The Valley (London)
|The Valley, Floyd Road|
|Location||Floyd Road, Charlton, London SE7 8BL|
|Expanded||1994 (East Stand re-built)
1998 (West Stand re-built)
2001 (North Stand re-built)
|Owner||Charlton Athletic F.C.|
|Field dimensions||112 x 73 yards|
|Charlton Athletic F.C. (1919-1985, 1992-present)
London Broncos (1996-1997, 1999-2000)
In Charlton's early years, the club had a nomadic existence using several different grounds between its formation in 1905 and the beginning of World War I in 1914. The ground dates from 1919, at a time when Charlton were moderately successful and looking for a new home. The club found an abandoned sand and chalk pit in Charlton, but did not have sufficient funds to fully develop the site. An army of volunteer Charlton supporters dug out a massive pit for the pitch, and used the soil from the excavation to build up the sides. The ground's name most likely comes from its original valley-like appearance. The club played its first game at the ground before any seats, or even terraces, were installed; there was simply a roped-off pitch with the crowd standing or sitting on the adjoining earthworks. The unique circumstances of the ground's initial construction led to an unusually intense bond between the club's supporters and the site that exists to this day. In the 1923–24 season, Charlton played at the Mount stadium in Catford but in a much higher populated area. A proposed merger with Catford South End FC fell through and thus Charlton moved back to the Valley.
In 1967, Len Silver the promoter at Hackney made an application to open Charlton as a British League speedway club, and plans were put forward to construct a track around the perimeter of the football pitch. The application to include speedway at the Valley was enthusiastically supported initially, but was eventually ruled out on the grounds of noise nuisance.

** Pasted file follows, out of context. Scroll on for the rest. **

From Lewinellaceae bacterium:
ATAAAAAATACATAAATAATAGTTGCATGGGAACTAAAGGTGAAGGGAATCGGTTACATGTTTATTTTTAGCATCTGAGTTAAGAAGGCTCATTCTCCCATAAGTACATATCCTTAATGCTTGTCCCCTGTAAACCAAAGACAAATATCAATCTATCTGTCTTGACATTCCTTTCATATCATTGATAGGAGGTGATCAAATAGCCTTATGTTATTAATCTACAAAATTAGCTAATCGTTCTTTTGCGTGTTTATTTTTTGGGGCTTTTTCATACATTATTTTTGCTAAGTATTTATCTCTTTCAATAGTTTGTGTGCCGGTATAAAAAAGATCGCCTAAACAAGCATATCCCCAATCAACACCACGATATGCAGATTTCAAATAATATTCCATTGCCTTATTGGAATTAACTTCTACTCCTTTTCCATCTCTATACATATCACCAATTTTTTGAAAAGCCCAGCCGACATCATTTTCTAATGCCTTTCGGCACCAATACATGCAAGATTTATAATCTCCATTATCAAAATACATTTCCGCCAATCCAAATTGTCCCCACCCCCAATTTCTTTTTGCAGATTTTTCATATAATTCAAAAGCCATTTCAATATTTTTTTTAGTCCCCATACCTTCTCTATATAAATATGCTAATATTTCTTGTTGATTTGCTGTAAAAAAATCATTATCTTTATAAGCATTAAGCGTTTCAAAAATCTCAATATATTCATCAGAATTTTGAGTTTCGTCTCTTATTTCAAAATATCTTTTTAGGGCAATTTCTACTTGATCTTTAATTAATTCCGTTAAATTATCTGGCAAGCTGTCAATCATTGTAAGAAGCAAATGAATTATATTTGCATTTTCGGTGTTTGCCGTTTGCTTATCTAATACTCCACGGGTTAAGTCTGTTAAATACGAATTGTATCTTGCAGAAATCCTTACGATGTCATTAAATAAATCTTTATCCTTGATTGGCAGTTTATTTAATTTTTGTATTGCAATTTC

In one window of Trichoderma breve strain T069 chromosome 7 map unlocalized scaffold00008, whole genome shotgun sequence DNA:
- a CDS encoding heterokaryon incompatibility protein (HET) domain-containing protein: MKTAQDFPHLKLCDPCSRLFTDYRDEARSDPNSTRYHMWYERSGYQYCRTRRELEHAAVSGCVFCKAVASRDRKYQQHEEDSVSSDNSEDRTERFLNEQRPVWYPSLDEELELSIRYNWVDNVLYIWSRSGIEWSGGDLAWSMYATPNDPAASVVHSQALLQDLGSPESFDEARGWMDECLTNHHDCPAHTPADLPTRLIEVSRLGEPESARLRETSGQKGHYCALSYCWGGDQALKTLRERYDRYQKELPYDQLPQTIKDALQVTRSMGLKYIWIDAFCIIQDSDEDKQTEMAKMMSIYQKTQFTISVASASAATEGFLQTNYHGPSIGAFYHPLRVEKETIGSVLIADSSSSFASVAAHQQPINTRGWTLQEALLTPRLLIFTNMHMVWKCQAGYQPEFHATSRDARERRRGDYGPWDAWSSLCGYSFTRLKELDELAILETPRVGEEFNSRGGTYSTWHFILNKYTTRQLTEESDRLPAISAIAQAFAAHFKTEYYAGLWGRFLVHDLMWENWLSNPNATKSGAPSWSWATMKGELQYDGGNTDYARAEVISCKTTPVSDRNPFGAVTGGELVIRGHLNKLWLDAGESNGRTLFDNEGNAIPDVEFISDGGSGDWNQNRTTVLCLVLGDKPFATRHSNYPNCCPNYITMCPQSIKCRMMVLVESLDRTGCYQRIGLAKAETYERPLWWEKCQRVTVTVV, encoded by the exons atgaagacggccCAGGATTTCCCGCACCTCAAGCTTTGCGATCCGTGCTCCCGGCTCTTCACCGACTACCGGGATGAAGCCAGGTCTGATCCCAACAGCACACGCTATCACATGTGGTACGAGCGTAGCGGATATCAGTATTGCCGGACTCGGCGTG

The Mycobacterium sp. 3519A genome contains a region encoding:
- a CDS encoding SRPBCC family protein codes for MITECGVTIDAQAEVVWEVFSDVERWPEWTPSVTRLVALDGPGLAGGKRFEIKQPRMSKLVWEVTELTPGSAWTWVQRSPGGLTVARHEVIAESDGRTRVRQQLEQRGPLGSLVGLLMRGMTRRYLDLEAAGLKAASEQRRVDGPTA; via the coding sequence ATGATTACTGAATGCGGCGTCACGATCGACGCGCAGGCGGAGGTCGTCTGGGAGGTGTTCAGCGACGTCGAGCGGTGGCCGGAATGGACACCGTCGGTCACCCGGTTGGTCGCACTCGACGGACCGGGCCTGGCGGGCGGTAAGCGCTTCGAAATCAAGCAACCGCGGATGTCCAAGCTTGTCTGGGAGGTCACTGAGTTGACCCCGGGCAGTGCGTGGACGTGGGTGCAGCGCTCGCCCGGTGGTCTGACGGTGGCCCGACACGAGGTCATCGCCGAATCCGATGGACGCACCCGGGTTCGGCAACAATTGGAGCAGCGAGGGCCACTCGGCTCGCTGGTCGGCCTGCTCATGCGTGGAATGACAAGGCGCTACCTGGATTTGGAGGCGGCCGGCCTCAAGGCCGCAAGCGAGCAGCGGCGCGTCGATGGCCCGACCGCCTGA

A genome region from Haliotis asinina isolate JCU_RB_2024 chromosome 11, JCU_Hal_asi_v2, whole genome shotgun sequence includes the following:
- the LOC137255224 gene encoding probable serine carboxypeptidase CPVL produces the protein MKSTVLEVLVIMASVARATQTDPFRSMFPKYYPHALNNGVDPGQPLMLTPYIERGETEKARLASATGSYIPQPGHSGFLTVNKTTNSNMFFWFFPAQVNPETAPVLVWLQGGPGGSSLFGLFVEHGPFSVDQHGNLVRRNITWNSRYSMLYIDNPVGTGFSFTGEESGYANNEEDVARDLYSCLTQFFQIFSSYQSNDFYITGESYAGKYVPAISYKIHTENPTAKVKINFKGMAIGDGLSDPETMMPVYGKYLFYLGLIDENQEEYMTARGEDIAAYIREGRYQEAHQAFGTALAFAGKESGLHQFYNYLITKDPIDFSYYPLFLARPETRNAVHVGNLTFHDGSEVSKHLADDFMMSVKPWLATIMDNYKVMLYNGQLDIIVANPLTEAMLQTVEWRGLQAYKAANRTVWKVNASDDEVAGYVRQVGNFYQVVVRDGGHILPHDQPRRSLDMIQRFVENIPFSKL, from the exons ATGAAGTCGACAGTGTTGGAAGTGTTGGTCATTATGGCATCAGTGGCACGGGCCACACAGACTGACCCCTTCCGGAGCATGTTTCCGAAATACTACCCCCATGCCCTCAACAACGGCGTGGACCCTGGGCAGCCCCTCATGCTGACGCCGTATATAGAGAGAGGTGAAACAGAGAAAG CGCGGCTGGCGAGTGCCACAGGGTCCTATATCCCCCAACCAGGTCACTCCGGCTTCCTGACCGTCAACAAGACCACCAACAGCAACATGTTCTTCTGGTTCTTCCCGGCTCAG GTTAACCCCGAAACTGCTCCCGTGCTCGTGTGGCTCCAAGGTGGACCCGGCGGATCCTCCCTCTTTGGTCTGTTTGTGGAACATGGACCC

For many years, the Valley was the largest League ground in London, with a capacity of up to 75,000. The East Stand (or rather bank) was by far the largest stand in English football. However, Charlton's long absence from the top level of English football prevented much-needed renovation. Eventually, the club's debts led to bankruptcy administration. A consortium of supporters successfully acquired the club in 1984, but the Valley remained under the ownership of the club's former owner. However, the club was unable to finance the improvements needed to make the Valley meet safety requirements. The next year, Charlton left the Valley, entering into what became the first official groundshare in The Football League, with Crystal Palace at Selhurst Park. In 1988, the ownership of the club and the Valley was again united, and in an event that harkened back to the ground's initial construction, thousands of supporters volunteered to clean the ground, eventually burning the debris in a huge bonfire on the pitch. By this time, however, the large terraces were no longer seen as desirable or safe. Charlton Athletic supporters then proposed a brand-new stadium to surround the original pitch. However, the Greenwich Borough Council overwhelmingly turned down plans to renovate the ground. Club supporters formed their own local political party, the Valley Party, in response to the council's refusal. The party ran candidates for all but two Greenwich Council seats, sparing the two councillors who had approved the new stadium plans. The party won almost 15,000 votes in the 1990 elections, successfully pressuring the council to approve the plans for the new stadium.